The Steel Road

I suppose it makes sense that I became a train hopping hobo. I went from "rock star" to "cancer patient" to "homeless" over the course of a year. I either lost, destroyed , or threw away everything I had, including any friendships I may have had. All I saw left for me was death and addiction. The more I thought about it, the more it sounded like an old hobo song.

For a few years I hitchhiked everywhere. Not precisely trying to survive, that found me in northern states during the winter months, southern states during the summer. I met some folks along the way that inspired me to at least survive long enough to witness whatever apocalypse humanity eventually manufactures. One in particular, Taterella she was called, inspired me to ride trains. Funny how easily decisions regarding your travel arrangements are made when your "joystick" is pulled in the right direction.

themolco themolco
36-40, M
2 Responses Aug 8, 2010

the assumption tends to be that the mentally different are sick. to me, this is similar to saying that if someone isn't christian they are sick, or if they don't like meat they are sick. i've learned more about life from the "sick" than i have the "well", probably because the "well" don't do much living.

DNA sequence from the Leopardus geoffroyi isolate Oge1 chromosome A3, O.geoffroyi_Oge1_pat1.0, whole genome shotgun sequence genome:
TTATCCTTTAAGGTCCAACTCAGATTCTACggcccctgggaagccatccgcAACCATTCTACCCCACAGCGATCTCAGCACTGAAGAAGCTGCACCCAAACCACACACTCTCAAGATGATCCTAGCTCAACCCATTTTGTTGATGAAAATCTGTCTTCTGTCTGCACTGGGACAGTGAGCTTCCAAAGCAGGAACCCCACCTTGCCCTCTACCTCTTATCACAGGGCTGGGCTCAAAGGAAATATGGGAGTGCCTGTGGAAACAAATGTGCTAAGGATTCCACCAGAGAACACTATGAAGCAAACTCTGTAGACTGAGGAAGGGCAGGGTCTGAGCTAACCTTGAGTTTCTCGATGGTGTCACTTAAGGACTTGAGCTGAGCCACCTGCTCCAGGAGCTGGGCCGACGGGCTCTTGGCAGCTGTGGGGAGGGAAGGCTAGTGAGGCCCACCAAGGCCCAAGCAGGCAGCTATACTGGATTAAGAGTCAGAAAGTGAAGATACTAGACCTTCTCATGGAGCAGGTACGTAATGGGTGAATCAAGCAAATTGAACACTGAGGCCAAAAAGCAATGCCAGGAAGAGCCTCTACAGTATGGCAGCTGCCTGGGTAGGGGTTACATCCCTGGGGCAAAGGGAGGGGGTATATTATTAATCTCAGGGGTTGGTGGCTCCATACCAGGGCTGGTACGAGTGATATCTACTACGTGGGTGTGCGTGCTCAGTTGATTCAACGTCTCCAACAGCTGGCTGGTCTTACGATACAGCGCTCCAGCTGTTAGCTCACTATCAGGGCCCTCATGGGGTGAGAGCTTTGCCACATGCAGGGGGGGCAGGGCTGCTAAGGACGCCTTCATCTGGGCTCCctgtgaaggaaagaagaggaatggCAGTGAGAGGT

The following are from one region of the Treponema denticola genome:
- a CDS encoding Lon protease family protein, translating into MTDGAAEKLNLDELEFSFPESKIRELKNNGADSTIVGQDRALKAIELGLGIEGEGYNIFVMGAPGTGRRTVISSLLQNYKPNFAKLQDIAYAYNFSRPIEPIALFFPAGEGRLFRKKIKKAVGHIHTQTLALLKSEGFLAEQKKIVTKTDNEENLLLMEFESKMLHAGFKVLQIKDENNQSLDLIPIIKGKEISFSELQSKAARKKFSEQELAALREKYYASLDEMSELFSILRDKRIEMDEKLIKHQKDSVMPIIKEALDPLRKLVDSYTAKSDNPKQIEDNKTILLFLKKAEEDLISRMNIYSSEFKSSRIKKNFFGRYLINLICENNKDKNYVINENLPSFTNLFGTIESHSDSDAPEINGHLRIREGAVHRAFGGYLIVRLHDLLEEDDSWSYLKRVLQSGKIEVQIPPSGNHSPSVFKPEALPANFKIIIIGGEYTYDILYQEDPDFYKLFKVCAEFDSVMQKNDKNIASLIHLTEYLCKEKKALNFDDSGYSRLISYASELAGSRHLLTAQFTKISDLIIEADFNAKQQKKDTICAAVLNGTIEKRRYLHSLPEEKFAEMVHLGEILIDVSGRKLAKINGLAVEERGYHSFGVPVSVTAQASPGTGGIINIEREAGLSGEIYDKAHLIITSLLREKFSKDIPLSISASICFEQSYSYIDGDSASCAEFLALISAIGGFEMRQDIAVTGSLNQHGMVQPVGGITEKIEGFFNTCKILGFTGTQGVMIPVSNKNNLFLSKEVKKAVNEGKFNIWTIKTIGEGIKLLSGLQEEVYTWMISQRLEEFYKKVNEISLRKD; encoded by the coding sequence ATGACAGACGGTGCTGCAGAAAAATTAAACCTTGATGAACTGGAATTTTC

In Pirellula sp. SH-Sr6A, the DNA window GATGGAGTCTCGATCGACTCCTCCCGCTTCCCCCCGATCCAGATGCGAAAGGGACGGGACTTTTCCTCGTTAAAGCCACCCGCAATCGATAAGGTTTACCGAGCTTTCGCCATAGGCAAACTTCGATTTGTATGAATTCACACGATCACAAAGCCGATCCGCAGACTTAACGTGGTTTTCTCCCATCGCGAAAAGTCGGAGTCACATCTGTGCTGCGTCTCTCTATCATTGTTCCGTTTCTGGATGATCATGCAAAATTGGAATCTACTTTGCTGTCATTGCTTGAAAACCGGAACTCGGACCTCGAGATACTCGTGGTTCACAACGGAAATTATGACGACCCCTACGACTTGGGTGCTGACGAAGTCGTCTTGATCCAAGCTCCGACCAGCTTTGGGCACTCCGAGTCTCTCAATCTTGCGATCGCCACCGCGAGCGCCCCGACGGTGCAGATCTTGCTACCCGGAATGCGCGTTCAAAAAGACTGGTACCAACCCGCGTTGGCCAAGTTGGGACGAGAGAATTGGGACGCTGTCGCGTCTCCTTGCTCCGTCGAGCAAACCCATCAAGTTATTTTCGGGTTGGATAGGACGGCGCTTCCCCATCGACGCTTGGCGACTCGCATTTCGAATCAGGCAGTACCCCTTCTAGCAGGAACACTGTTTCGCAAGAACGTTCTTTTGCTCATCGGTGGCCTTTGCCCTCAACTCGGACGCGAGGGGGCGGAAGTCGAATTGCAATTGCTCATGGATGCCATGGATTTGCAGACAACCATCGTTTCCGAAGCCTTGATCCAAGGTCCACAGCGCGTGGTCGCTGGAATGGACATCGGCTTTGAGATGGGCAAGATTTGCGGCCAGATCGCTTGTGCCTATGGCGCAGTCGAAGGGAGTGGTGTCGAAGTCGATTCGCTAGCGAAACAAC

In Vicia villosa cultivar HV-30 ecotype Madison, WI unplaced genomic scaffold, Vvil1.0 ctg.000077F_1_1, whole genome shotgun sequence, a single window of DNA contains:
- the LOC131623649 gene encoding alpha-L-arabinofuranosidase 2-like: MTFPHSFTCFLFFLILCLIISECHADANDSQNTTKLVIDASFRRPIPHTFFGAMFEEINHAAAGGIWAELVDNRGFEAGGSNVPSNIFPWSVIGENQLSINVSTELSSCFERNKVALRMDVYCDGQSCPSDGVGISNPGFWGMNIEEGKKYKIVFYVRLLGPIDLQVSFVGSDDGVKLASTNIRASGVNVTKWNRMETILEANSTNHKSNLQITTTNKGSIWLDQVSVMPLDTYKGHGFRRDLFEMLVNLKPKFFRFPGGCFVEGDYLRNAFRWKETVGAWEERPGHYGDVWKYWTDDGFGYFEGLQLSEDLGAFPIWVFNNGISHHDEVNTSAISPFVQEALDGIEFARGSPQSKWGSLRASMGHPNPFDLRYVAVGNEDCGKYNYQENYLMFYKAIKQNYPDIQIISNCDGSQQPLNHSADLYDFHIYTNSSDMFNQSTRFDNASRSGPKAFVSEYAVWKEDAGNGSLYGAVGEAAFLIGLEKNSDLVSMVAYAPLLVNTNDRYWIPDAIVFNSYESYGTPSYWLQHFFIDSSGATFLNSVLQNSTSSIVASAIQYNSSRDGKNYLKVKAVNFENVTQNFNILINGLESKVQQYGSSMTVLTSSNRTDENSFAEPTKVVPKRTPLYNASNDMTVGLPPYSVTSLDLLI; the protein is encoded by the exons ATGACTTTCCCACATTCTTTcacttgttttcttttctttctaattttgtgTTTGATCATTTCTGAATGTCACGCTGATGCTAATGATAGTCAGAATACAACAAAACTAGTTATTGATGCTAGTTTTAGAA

I did the same thing pretty much- hopping freights hitching and being homeless. a whole lot of alcohol and untreated mental illness,. It's strange though, although I almost died a few times, I can also remember having a whole lot of fun. My tag is under bridges all over the United States. It's a heart with wings and an eye in the middle with "puck61" underneath.